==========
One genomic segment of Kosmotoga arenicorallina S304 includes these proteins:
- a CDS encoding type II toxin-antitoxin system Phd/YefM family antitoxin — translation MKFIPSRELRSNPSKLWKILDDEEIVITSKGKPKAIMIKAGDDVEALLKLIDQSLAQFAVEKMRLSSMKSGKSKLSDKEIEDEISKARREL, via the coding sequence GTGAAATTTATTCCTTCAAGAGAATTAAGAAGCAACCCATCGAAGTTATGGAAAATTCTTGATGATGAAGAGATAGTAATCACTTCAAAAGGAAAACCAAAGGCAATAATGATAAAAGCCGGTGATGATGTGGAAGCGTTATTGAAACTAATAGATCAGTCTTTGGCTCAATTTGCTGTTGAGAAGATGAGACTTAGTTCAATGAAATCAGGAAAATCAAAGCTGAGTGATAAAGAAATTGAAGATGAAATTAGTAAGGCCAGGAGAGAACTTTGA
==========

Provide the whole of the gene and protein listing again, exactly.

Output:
One genomic segment of Kosmotoga arenicorallina S304 includes these proteins:
- a CDS encoding type II toxin-antitoxin system Phd/YefM family antitoxin — translation MKFIPSRELRSNPSKLWKILDDEEIVITSKGKPKAIMIKAGDDVEALLKLIDQSLAQFAVEKMRLSSMKSGKSKLSDKEIEDEISKARREL, via the coding sequence GTGAAATTTATTCCTTCAAGAGAATTAAGAAGCAACCCATCGAAGTTATGGAAAATTCTTGATGATGAAGAGATAGTAATCACTTCAAAAGGAAAACCAAAGGCAATAATGATAAAAGCCGGTGATGATGTGGAAGCGTTATTGAAACTAATAGATCAGTCTTTGGCTCAATTTGCTGTTGAGAAGATGAGACTTAGTTCAATGAAATCAGGAAAATCAAAGCTGAGTGATAAAGAAATTGAAGATGAAATTAGTAAGGCCAGGAGAGAACTTTGA